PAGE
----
Soldiers who leave the Army due to their weight take their experience and expertise from the force. If the Army spends the time and money to train a Soldier but chooses to separate a capable individual because he or she is “fat,” the service has been careless with its limited resources. In an age of Inter-State competition and economic growth, the Army will likely find itself in a “war for talent“ with the other services and the civilian sector. Is the service willing to die on this hill singing, “if you wanna be airborne, you gotta be thin…”? For the strategic benefit of the service, Army leaders must be open to challenging standards that may no longer be serving their intended purposes.

Conclusion

With the ABCP assessment currently underway, the Army has an opportunity to reimagine this long standing program and assess its underlying need for body fat testing. With an emphasis on holistic health and fitness, a retooling of the ABCP better facilitates Army priorities by applying body fat testing on a deliberate and case-by-case basis. If the Army determines that it is needed to supplement fitness tests, it can link body fat testing directly to physical performance. Additionally, the Army can tie body fat screening to periodic health assessments if it is an essential health indicator. Finally, suppose the Army’s need to maintain appearance standards drives body fat testing. In that case, it is time for the service to question if this approach aligns with espoused values, potentially leading to program termination.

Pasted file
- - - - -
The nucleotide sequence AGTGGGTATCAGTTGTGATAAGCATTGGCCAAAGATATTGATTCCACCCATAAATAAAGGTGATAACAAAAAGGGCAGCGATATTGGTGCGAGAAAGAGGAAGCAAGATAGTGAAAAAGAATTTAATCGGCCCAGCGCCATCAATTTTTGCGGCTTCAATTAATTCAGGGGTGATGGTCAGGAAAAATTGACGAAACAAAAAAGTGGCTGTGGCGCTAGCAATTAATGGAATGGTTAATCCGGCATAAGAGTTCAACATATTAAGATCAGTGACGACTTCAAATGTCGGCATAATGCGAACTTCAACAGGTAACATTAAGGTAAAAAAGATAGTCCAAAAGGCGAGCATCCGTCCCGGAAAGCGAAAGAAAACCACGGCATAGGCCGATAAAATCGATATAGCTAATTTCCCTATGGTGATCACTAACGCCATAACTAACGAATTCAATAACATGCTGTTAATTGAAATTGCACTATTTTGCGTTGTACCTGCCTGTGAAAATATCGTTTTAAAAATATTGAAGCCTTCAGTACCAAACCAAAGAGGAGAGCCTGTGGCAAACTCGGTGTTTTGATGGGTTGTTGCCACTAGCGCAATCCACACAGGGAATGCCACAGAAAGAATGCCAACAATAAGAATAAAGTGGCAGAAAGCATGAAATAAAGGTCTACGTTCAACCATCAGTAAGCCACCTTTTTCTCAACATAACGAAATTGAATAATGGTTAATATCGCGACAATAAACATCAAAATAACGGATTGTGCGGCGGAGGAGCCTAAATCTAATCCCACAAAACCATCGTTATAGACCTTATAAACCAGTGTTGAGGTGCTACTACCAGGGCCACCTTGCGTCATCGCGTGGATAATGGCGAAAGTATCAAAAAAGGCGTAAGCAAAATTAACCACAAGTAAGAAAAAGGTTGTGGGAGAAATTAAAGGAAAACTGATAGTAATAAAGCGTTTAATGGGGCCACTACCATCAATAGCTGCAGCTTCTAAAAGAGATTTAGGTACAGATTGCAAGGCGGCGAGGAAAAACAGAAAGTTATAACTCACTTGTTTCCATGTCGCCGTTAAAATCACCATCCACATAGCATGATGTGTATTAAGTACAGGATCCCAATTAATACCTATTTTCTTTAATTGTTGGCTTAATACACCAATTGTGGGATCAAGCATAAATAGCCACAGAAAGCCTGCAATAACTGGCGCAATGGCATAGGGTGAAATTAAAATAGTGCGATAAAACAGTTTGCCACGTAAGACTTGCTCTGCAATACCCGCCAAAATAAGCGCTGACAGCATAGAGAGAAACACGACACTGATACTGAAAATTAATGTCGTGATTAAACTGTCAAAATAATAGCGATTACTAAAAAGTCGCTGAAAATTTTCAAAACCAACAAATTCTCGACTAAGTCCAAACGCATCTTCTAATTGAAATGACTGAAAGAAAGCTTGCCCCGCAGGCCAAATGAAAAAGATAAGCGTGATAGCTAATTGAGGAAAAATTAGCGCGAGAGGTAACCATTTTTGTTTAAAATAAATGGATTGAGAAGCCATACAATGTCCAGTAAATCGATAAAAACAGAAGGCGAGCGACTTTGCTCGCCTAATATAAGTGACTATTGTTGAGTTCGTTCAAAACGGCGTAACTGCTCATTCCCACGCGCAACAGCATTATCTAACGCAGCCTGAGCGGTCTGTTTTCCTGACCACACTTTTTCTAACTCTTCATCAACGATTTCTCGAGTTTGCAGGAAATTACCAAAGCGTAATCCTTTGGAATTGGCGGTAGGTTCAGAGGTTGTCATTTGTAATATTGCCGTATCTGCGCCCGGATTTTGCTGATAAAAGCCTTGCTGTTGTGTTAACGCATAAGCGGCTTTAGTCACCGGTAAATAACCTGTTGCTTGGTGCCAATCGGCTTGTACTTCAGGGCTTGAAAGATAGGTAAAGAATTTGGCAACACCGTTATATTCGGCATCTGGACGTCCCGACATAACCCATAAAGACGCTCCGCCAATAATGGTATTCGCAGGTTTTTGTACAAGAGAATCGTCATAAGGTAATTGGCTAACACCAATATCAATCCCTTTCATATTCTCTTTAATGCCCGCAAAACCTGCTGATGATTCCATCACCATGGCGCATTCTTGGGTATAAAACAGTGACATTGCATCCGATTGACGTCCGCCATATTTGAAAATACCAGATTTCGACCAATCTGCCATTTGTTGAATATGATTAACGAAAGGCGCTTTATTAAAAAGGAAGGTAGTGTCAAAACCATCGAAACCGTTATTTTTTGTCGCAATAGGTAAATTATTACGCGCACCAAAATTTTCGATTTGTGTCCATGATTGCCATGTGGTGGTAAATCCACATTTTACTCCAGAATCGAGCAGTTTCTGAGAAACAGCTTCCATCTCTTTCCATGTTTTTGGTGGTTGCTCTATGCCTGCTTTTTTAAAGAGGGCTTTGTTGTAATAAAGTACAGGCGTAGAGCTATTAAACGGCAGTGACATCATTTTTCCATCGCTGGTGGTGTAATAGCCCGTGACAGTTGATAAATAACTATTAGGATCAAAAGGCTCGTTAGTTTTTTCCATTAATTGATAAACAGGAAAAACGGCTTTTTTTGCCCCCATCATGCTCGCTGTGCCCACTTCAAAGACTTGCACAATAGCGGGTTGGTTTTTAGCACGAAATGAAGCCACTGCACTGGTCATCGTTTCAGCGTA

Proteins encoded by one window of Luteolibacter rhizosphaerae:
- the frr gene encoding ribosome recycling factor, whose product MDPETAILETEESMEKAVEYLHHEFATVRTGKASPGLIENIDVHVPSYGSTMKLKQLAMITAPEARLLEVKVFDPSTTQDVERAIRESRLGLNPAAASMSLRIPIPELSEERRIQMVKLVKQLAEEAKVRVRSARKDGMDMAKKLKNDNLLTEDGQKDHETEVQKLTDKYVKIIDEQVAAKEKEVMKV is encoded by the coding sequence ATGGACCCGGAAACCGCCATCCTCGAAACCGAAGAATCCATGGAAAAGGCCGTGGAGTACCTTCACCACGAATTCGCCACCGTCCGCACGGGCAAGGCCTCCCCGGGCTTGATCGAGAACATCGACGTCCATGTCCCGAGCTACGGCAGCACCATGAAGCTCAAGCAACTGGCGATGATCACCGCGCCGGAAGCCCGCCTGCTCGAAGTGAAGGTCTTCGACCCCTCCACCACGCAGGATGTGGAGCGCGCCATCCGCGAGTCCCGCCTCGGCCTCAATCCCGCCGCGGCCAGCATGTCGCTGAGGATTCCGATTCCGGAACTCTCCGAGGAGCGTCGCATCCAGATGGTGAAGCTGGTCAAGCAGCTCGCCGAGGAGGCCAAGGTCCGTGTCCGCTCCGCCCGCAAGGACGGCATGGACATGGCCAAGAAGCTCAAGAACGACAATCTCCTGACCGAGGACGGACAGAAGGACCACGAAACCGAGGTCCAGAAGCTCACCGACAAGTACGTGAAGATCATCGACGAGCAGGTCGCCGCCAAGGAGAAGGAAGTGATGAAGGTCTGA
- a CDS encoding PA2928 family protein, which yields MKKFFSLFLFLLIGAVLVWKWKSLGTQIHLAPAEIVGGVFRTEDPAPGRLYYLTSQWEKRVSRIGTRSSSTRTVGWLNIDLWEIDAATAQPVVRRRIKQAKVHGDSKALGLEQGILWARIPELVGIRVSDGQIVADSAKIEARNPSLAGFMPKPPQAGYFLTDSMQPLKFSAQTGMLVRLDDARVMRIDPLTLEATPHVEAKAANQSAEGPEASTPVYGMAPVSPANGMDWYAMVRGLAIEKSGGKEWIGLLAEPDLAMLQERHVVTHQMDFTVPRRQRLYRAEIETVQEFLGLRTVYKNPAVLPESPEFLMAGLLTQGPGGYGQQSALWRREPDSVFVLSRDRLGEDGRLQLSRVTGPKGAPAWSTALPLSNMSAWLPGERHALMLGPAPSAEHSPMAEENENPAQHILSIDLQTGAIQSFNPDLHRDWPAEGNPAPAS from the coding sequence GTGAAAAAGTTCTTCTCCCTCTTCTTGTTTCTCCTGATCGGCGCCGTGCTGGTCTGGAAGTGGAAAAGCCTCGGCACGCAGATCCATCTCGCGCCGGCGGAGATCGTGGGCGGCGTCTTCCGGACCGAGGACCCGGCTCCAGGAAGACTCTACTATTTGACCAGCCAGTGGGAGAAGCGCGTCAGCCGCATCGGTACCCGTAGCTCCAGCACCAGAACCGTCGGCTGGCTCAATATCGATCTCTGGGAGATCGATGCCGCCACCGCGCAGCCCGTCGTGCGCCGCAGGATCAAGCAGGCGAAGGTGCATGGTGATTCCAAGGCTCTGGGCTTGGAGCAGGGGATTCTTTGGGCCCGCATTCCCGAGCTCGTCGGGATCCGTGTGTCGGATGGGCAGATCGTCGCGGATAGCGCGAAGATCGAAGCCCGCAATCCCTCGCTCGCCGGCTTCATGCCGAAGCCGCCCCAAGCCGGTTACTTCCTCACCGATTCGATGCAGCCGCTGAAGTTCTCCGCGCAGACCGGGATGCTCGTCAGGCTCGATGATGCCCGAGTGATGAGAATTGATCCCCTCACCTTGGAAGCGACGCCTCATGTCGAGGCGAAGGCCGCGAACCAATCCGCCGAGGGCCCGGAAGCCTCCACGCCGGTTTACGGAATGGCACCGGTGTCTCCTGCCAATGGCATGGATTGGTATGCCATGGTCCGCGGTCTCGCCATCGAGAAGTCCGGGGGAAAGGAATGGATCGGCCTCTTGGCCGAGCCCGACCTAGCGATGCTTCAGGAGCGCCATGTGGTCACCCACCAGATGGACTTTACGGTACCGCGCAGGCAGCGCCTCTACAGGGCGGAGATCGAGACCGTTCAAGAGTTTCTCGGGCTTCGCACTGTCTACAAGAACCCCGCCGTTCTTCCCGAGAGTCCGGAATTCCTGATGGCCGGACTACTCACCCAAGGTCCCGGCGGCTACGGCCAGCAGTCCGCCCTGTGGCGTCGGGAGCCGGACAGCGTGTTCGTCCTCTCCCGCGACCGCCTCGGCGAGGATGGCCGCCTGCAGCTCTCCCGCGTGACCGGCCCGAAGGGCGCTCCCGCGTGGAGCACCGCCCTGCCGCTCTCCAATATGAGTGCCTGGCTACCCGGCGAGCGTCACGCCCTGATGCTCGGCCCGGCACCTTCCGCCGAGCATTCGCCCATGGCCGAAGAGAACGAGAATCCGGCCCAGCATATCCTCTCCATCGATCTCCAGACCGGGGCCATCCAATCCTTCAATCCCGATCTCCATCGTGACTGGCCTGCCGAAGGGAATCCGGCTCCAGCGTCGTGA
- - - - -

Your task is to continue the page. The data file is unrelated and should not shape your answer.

These changes support the Army’s People-First Strategy, unburden command teams, and gradually improve recruiting and retention numbers. Overall, it is time for the Army to overcome its aversion to varying body types and judge Soldiers on their job performance and character. At the end of the day, who cares if Soldiers look fat.

 

Major Brennan Deveraux is an Army Strategist and Art of War Scholar currently attending the School of Advanced Military Studies, Fort Leavenworth, Kansas. He has three combat deployments: two to Iraq and one to Djibouti, Africa.

 

Major Katie Haapala is an Army Signal Officer currently attending the School of Advanced Military Studies, Fort Leavenworth, Kansas. She has deployed to Kuwait and Afghanistan.